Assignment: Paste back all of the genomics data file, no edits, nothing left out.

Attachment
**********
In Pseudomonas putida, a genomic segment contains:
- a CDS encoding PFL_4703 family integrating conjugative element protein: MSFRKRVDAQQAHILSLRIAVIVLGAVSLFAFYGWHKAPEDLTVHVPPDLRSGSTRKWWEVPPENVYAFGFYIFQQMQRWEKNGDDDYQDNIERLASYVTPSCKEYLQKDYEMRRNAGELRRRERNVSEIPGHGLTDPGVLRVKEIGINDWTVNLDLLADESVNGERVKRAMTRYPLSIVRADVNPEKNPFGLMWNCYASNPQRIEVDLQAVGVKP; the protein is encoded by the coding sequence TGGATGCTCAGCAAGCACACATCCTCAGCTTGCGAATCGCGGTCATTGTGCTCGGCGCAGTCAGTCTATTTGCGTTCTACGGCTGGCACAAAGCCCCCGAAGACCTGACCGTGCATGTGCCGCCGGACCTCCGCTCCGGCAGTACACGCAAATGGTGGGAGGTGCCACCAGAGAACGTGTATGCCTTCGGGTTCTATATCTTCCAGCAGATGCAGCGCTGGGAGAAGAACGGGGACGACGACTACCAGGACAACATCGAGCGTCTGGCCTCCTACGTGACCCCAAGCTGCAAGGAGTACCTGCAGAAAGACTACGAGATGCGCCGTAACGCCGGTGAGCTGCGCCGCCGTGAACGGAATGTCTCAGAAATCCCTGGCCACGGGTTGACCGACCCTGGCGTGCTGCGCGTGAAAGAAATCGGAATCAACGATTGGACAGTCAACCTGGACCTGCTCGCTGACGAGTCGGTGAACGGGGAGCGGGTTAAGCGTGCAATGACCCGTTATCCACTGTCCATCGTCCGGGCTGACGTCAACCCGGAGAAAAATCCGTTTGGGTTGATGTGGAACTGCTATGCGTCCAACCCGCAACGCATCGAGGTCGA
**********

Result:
In Pseudomonas putida, a genomic segment contains:
- a CDS encoding PFL_4703 family integrating conjugative element protein: MSFRKRVDAQQAHILSLRIAVIVLGAVSLFAFYGWHKAPEDLTVHVPPDLRSGSTRKWWEVPPENVYAFGFYIFQQMQRWEKNGDDDYQDNIERLASYVTPSCKEYLQKDYEMRRNAGELRRRERNVSEIPGHGLTDPGVLRVKEIGINDWTVNLDLLADESVNGERVKRAMTRYPLSIVRADVNPEKNPFGLMWNCYASNPQRIEVDLQAVGVKP; the protein is encoded by the coding sequence TGGATGCTCAGCAAGCACACATCCTCAGCTTGCGAATCGCGGTCATTGTGCTCGGCGCAGTCAGTCTATTTGCGTTCTACGGCTGGCACAAAGCCCCCGAAGACCTGACCGTGCATGTGCCGCCGGACCTCCGCTCCGGCAGTACACGCAAATGGTGGGAGGTGCCACCAGAGAACGTGTATGCCTTCGGGTTCTATATCTTCCAGCAGATGCAGCGCTGGGAGAAGAACGGGGACGACGACTACCAGGACAACATCGAGCGTCTGGCCTCCTACGTGACCCCAAGCTGCAAGGAGTACCTGCAGAAAGACTACGAGATGCGCCGTAACGCCGGTGAGCTGCGCCGCCGTGAACGGAATGTCTCAGAAATCCCTGGCCACGGGTTGACCGACCCTGGCGTGCTGCGCGTGAAAGAAATCGGAATCAACGATTGGACAGTCAACCTGGACCTGCTCGCTGACGAGTCGGTGAACGGGGAGCGGGTTAAGCGTGCAATGACCCGTTATCCACTGTCCATCGTCCGGGCTGACGTCAACCCGGAGAAAAATCCGTTTGGGTTGATGTGGAACTGCTATGCGTCCAACCCGCAACGCATCGAGGTCGA